When the power of Japanese protection amulets backfires
When visiting a temple in Japan, many visitors seek out omamori to take home with them and obtain good luck from. Often translated as “protection amulets” or “protection charms”, the small pouch amulets are meant to offer good fortune in pursuing goals such as number passing exams, wealth, health, safe childbirth, etc., and feature a corresponding kanji on the front representing that goal.
Nyasu (@nyasufuji) may be thinking they picked up a different kind by mistake, however. The Japanese Twitter user recently was set into a panic by the amulet they had gotten to curry good fortune, when they noticed it was carrying the power of possibly starting a fire in their car!
Nyasu shared a video of the phenomenon occurring where they had set up the amulet near their car’s rear window:
So did Nyasu underestimate the amulet’s power? Well, not in any way that can’t be explained scientifically. As they shared with their video, it turns out the placement of charm’s car window suction cup is to blame.:
I freaked out.
I saw smoke and thought something was up, and it turns out the window attachable suction cup on my protection amulet had become a lens and causing a concentrating fire. Right after this I took it.”
As it turns out, a concentration of sunlight resulted in a lens-effect fire, with the suction cup used to attach to the car window aggravating things and ultimately focusing on the tray Nyasu uses for their sunglasses at the back of the car. While they reacted before things could get out of hand, the smoke definitely set off some alarms in their head.
Many in Japan typically attach …continue reading
Garlic Chives and Egg Stir-fry with Bean Sprouts
The garlic chives in my backyard are overgrown so I decided to cook Garlic Chives and Egg Stir-fry with Bean Sprouts. It is a quick and easy dish, stir-frying garlic chives, bean sprouts and eggs for no more than a few minutes. The flavour is just soy sauce and salt with a couple of pinches of black pepper.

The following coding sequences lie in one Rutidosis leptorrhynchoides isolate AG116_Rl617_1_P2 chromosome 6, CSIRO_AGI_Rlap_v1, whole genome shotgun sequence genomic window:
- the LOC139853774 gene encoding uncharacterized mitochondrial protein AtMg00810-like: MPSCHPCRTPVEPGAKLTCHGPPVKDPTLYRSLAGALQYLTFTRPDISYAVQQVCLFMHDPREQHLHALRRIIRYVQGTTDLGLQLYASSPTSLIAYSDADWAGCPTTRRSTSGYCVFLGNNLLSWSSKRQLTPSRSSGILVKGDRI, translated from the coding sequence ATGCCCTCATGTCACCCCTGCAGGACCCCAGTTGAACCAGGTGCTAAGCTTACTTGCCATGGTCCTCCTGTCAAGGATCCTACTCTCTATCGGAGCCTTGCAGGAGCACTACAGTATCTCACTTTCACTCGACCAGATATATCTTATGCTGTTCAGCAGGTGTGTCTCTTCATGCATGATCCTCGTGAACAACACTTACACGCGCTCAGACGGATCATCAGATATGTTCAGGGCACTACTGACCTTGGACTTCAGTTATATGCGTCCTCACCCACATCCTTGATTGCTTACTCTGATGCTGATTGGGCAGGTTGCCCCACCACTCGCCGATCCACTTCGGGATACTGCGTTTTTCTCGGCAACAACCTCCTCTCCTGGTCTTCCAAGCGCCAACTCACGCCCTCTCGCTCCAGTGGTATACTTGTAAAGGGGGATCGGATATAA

Garlic Chives and Egg Stir-fry originated from China. The original recipe consists of only garlic chives and eggs, but my version includes bean sprouts to it. It is an extremely simple dish and takes only 10 minutes to make!
Two Versions of Garlic Chives and Egg Stir-fry
The original dish without bean sprouts is called 韭菜炒蛋 (jiǔcài chǎo dàn) in Chinese, which means scrambled egg with garlic chives. But in Japan, it is called ‘niratama‘ (ニラ玉). ‘Nira‘ (ニラ) is garlic chives and ‘tama‘ (玉) comes from the word ‘tamago‘ (玉子), which means egg.
Niratama is known to be a stamina-boosting food due to the abundance of nutrients in the dish. Garlic chives contains Vitamin B1, B2, and iron to help your body recover from fatigue. It also contains nutrients to improve immunity. The protein from the eggs also helps build your body.
There are two methods of making niratama.
I think that method 1 is more common judging from the images I can find on the web. My cooking method is also the scrambled …continue reading
‘Z’ graffiti found in multiple areas of popular Japanese tourist destination Kamakura
Residents of Kamakura in Kanagawa Prefecture, a popular tourist destination famous for its many temples and shrines, have been unsettled by the appearance of unauthorized graffiti in at least four locations.
Graffiti is not unusual, even in Kamakura. For example, you can see past examples of graffiti on the website of the “Society for the Beautification of Kamakura.” However, whereas the content of graffiti is often unintelligible to residents, the meaning of the recent graffiti in Kamakura was very clear:
The letter “Z,” now recognized as an indication of support for Russia’s invasion of Ukraine, was scrawled in white spray paint, including once near the entrance to Tsurugaoka Hachiman Shrine, a place where many people pass by and one of the city’s most popular tourist destinations.
The symbol was also found scrawled on distribution boards operated by Tokyo Electric Power Company in the vicinity of Kamakura Station.
According to a report in FNN, comments from residents included: “This is a tourist attraction so it’s scary to put something associated with war here,” “It makes me angry,” and “It’s unpleasant and kind of distressing.”
The chairman of the Society for the Beautification of Kamakura expressed anger, saying the letter Z “has a bad association with it. I was very angry that someone would do such a thing in the midst of this tragic situation.”
According to TEPCO, the ‘Z’ graffiti found on its distribution panels will be erased by the end of the month.
At the time of writing, the person or persons responsible for these incidents and their motives remain unclear.